【Shanghai Daily】Gene editing not as safe as it seems
For years, scientists have been using gene editing in attempts to cure a variety of genetic disorders. When CRISPR/Cas9, the third-generation gene-editing technology, was launched in 2012, expectations were high.
It enabled scientists to “cut out” a disease-causing gene, promising a future where doctors could cure a vast array of genetic disorders. Widely used in lab research, concerns arose that it could not pinpoint the “bad" gene, and instead it may instead affect “good" genes.
In 2017, BE3, the fourth-generation gene-editing technology, arrived, believed to be able to “fix” genetic flaws with more precision than ever before.
BE3 has been widely recognized as safe. While US companies are thinking about clinical trials, local scientists believe it is not much safer than its predecessor.
BE3 is currently not suitable for clinical trials, said researcher Yang Hui at the Chinese Academy of Sciences Institute of Neuroscience in Shanghai.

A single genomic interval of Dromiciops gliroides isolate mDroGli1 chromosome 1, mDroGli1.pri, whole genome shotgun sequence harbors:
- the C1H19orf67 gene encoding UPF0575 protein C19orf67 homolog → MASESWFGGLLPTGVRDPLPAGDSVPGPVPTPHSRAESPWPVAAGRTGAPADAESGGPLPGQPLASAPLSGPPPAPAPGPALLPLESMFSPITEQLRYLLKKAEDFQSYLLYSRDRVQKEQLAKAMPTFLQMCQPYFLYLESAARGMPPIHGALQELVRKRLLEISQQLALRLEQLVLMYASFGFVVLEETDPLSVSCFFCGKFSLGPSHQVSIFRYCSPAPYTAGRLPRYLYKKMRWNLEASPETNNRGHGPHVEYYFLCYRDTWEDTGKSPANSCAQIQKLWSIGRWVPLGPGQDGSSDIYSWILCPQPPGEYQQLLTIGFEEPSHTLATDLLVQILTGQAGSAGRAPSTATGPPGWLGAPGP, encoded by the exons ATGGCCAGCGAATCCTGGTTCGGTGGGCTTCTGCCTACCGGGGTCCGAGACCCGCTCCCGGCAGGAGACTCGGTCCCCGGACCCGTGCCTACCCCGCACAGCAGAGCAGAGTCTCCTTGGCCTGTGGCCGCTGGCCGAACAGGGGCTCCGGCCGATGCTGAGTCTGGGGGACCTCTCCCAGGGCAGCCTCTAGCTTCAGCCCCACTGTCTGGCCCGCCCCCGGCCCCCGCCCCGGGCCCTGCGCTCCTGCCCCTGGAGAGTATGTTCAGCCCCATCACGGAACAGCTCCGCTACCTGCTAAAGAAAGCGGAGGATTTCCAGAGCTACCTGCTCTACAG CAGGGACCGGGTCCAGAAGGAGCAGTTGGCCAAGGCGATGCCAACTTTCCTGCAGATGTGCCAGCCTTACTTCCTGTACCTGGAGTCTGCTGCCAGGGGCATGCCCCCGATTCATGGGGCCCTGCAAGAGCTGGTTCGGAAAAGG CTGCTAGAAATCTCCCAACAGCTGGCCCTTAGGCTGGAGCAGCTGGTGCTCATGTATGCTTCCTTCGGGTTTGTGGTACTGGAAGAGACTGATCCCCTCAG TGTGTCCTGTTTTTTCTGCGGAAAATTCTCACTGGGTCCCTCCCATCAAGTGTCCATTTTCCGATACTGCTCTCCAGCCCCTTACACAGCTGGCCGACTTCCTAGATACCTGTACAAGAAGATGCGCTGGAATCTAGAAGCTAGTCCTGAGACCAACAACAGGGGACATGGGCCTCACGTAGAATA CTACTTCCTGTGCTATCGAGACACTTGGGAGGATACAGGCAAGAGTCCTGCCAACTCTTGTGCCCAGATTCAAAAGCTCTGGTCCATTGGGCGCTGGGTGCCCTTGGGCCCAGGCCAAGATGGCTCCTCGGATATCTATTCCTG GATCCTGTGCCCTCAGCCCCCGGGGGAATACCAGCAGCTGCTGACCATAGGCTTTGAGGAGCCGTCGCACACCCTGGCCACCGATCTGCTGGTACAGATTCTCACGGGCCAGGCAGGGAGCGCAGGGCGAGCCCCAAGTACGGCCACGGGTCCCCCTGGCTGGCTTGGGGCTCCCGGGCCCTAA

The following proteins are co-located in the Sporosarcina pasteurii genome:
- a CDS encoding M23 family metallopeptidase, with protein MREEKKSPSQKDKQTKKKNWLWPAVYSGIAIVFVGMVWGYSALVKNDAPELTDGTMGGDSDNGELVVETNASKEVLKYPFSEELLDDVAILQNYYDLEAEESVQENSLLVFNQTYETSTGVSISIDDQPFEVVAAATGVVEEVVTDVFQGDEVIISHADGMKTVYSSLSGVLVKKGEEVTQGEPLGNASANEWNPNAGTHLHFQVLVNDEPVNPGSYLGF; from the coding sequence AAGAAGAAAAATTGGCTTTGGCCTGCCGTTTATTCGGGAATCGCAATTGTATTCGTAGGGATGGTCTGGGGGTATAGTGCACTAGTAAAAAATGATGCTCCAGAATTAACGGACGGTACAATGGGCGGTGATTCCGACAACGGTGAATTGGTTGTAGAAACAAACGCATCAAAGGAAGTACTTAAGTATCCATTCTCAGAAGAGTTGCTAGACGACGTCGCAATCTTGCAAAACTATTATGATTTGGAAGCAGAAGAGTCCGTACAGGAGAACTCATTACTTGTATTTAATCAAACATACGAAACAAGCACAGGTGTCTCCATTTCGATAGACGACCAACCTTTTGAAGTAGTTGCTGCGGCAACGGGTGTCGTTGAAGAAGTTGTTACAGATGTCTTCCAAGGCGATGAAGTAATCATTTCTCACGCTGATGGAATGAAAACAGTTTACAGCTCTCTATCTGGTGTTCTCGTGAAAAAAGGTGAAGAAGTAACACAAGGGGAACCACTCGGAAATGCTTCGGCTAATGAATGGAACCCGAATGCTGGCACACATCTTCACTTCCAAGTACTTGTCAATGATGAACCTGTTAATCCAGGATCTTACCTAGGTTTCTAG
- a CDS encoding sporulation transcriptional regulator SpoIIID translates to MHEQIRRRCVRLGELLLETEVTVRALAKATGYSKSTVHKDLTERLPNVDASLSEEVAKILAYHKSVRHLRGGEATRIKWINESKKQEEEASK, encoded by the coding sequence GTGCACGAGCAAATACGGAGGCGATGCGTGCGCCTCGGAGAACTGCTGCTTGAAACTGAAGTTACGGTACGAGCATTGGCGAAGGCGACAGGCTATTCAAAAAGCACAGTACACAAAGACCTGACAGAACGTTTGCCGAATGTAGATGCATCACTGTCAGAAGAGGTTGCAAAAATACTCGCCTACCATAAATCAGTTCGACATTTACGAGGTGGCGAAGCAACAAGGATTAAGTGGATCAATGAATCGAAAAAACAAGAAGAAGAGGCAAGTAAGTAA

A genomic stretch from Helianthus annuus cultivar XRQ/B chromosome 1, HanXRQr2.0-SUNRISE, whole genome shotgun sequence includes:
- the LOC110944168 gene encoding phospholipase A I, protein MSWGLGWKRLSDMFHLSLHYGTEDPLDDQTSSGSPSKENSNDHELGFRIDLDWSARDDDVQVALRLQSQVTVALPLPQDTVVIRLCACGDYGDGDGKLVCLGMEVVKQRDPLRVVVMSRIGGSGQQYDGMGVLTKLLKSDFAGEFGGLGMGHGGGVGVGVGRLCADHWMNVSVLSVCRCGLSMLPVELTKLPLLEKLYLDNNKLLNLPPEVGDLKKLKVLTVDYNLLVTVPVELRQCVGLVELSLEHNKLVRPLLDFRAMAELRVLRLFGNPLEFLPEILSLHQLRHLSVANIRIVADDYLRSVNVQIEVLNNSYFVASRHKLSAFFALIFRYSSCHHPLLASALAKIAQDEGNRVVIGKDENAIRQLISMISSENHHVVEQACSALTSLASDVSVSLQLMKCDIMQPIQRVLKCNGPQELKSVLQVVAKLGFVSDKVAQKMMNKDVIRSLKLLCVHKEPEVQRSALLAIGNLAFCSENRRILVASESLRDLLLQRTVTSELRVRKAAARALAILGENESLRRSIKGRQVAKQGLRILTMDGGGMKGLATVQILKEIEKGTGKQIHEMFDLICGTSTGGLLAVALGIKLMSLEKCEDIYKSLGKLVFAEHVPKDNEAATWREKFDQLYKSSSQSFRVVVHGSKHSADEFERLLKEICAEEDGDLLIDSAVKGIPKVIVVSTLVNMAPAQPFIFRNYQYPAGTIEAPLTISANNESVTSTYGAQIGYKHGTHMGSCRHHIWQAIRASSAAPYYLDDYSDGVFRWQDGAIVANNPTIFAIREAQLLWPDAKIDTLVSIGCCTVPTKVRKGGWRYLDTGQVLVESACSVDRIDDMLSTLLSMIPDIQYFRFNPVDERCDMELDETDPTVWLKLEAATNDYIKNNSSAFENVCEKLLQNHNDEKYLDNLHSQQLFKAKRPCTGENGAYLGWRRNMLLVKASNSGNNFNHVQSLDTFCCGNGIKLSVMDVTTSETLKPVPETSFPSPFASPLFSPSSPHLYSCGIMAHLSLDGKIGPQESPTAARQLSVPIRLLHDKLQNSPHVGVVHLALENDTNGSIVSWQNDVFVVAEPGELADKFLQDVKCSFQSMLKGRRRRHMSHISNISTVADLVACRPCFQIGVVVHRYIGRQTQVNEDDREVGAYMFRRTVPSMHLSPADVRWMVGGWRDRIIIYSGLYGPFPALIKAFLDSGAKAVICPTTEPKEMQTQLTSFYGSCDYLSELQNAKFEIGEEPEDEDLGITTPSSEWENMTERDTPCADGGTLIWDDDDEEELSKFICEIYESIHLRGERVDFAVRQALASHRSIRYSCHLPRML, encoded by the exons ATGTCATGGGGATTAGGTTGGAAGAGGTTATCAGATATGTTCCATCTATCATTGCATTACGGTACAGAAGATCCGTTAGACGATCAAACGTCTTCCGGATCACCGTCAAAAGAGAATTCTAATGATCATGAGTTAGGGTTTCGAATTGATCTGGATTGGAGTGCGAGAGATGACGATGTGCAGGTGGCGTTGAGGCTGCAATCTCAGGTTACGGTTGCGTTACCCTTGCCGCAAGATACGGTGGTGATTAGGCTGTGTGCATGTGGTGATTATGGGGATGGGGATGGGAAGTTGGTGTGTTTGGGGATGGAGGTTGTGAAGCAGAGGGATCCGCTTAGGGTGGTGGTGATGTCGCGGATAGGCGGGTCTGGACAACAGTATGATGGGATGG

"We hope our finding can make industrial players more cautious about using this technology,” he added.
The finding are published in journal Science on Friday.
Yang’s team used BE3 to edit embryonic genes of mice. Off-target mutations took place in some cases, raising great healthy risks.
Yang said there are about 7,000 rare diseases in the world, affecting 300 million people. More than 80 percent of these diseases are caused by single mutations. About 40 genetic medicines to treat problems like blindness, haemophilia and motor neuron diseases are expected to be developed in the US by 2022.